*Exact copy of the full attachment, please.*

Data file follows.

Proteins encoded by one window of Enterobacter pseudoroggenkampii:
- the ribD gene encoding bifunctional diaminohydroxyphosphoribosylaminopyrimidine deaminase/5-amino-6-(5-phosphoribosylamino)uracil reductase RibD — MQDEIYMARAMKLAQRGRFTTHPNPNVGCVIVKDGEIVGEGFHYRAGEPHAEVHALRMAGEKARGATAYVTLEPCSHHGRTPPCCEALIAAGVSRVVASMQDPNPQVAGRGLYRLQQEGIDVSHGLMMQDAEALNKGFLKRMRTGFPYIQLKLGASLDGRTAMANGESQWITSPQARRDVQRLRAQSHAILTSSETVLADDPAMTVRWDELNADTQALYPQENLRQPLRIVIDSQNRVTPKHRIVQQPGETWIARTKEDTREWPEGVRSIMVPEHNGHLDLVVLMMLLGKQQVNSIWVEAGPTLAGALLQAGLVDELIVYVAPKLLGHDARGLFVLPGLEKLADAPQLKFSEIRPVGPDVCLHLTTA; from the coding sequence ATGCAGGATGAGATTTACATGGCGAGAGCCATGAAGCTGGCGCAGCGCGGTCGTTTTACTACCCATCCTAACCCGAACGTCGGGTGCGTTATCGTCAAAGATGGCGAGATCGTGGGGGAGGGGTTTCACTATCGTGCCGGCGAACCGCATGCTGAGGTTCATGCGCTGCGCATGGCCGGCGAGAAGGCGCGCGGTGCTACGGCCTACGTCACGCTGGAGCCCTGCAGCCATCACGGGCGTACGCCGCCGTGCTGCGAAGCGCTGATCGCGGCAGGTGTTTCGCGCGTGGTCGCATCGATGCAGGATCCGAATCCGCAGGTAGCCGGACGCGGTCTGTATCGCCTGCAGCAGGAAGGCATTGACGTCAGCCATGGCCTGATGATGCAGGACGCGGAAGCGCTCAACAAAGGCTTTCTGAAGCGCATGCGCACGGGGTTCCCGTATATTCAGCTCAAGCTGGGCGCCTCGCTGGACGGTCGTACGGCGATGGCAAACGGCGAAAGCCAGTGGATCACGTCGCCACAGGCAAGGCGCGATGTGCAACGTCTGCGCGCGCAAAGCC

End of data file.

Proteins encoded by one window of Enterobacter pseudoroggenkampii:
- the ribD gene encoding bifunctional diaminohydroxyphosphoribosylaminopyrimidine deaminase/5-amino-6-(5-phosphoribosylamino)uracil reductase RibD — MQDEIYMARAMKLAQRGRFTTHPNPNVGCVIVKDGEIVGEGFHYRAGEPHAEVHALRMAGEKARGATAYVTLEPCSHHGRTPPCCEALIAAGVSRVVASMQDPNPQVAGRGLYRLQQEGIDVSHGLMMQDAEALNKGFLKRMRTGFPYIQLKLGASLDGRTAMANGESQWITSPQARRDVQRLRAQSHAILTSSETVLADDPAMTVRWDELNADTQALYPQENLRQPLRIVIDSQNRVTPKHRIVQQPGETWIARTKEDTREWPEGVRSIMVPEHNGHLDLVVLMMLLGKQQVNSIWVEAGPTLAGALLQAGLVDELIVYVAPKLLGHDARGLFVLPGLEKLADAPQLKFSEIRPVGPDVCLHLTTA; from the coding sequence ATGCAGGATGAGATTTACATGGCGAGAGCCATGAAGCTGGCGCAGCGCGGTCGTTTTACTACCCATCCTAACCCGAACGTCGGGTGCGTTATCGTCAAAGATGGCGAGATCGTGGGGGAGGGGTTTCACTATCGTGCCGGCGAACCGCATGCTGAGGTTCATGCGCTGCGCATGGCCGGCGAGAAGGCGCGCGGTGCTACGGCCTACGTCACGCTGGAGCCCTGCAGCCATCACGGGCGTACGCCGCCGTGCTGCGAAGCGCTGATCGCGGCAGGTGTTTCGCGCGTGGTCGCATCGATGCAGGATCCGAATCCGCAGGTAGCCGGACGCGGTCTGTATCGCCTGCAGCAGGAAGGCATTGACGTCAGCCATGGCCTGATGATGCAGGACGCGGAAGCGCTCAACAAAGGCTTTCTGAAGCGCATGCGCACGGGGTTCCCGTATATTCAGCTCAAGCTGGGCGCCTCGCTGGACGGTCGTACGGCGATGGCAAACGGCGAAAGCCAGTGGATCACGTCGCCACAGGCAAGGCGCGATGTGCAACGTCTGCGCGCGCAAAGCC